Guide to Patagonia's Monsters & Mysterious beings

I have written a book on this intriguing subject which has just been published.
In this blog I will post excerpts and other interesting texts on this fascinating subject.

Austin Whittall

Monday, August 19, 2019

Australasian signal in the DNA of Amerindians

BBack in 2015 (Skoglund P, Mallick S, Bortolini MC, et al. Genetic evidence for two founding populations of the Americas. Nature. 2015;525(7567):104–108. doi:10.1038/nature14895) an article showed that " show that some Amazonian Native Americans descend partly from a Native American founding population that carried ancestry more closely related to indigenous Australians, New Guineans and Andaman Islanders than to any present-day Eurasians or Native Americans. This signature is not present to the same extent or at all in present-day Northern and Central Americans or a ~12,600 year old Clovis genome, suggesting a more diverse set of founding populations of the Americas than previously accepted.".

This is quite a remarkable discovery, and the authors quickly clarified that "These results do not imply that an unmixed population related anciently to Australasians migrated to the Americas. While this is a formal possibility, an alternative model that we view as plausible is that the 'Population Y' (we use 'Population Y' after Ypykuéra, which means 'ancestor' in the Tupi language family spoken by the Suruí and Kartiana) that contributed Australian related ancestry to Amazonians was already mixed with a lineage related to First Americans at the time it reached Amazonia."

They concluded that "he genetic data allow us to say with confidence that Population Y ancestry arrived south of the ice sheets anciently: the fact that the geographically diverse Andamanese, Australian and New Guinean populations are all similarly related to this source suggests that the population is no longer extant, and the absence of long-range admixture linkage disequilibrium suggests that the population mixture did not occur in the last few thousand years."

Last year another study (Reconstructing the Deep Population History of Central and South America Posth C. et al., (2018) Cell, Vol 175:5 P1185-1197.E22, Nov. 15, 2018) looked into the peopling of America but didn't manage to find this Australasian signal in "ancient remains" that they analyzed:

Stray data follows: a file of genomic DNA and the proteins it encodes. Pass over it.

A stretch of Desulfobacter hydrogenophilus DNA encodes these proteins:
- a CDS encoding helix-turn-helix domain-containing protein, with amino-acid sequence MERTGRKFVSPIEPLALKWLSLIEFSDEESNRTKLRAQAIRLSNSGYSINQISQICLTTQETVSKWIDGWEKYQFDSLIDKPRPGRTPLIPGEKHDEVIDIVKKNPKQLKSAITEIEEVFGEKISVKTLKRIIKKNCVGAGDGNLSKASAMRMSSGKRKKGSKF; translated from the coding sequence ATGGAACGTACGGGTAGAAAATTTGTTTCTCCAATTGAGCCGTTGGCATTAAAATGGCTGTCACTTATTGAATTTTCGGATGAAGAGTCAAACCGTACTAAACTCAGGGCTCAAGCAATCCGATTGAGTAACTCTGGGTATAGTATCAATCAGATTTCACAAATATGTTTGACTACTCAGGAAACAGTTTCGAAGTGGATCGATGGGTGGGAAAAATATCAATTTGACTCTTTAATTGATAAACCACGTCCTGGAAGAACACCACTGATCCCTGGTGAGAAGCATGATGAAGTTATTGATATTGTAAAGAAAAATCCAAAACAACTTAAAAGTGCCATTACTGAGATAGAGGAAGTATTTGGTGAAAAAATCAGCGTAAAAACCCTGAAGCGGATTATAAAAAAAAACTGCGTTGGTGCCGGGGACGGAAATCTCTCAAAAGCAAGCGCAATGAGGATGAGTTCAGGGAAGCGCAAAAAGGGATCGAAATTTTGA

"failure to find significant evidence of Australasian or Paleolithic East Asian affinities in any of the ancient Central and South American individuals raises the question of what ancient populations could have contributed the Population Y signal in Surui and other Amazonian groups and increases the previously small chance that this signal—despite the strong statistical evidence for it—was a false-positive."

But shortly after another paper was published in Science (Early human dispersals within the Americas, Moreno-Mayar et al., Science 07 Dec 2018: Vol. 362, Issue 6419, eaav2621 DOI: 10.1126/science.aav2621) that sequenced the DNA of ancient remains from all across America, Alaska to Patagonia and found that prior to the main migration into America, there was an earlier one, with Australasian traits:

"... there are genomic and archaeological hints of an earlier human presence. How these early groups are related or structured, particularly those with Australasian ancestry, remains unknown.... [there were] multiple independent, geographically uneven migrations into South America. One such migration provides clues of Late Pleistocene Australasian ancestry in South America, [which] contributed to present-day South American ancestry."

"... we find that the Amazonian Surui share a larger proportion of alleles with Australasian groups (represented by Papuans, Australians and Andaman Islanders), with respect to Mixe. Lagoa Santa yielded similar results to those obtained for the Surui. When compared to Mesoamerican groups (Mixe and Huichol), Lagoa Santa also shares a larger proportion of alleles with Australasian groups but not with other Eurasians."

Remarkably, these first wave individuals with Austronesian genes somehow reached South America without leaving any traces in North America: "[a populaton] that harbored an Australasian signal in the Late Pleistocene and reached South America, yet left no apparent traces in North America".

-- New, Sept. 4, 2019 --

I had originally written:

So the facial reconstruction of "Luzia", one of the 12,500 year-old Lagoa Santa crania (and almost lost in the fire that razed the Rio de Janeiro National Museum -fortunately the skull survived) which originally depicted her with an African look now has her looking more Asian:

One of Luzia's relatives - African look has gone. Source

Luzia before, more "African".

Reader feedback:

D. Parker wrote an e-mail to me with the following text:

your source: Notice caption ^^^ does not say that that picture is Luzia.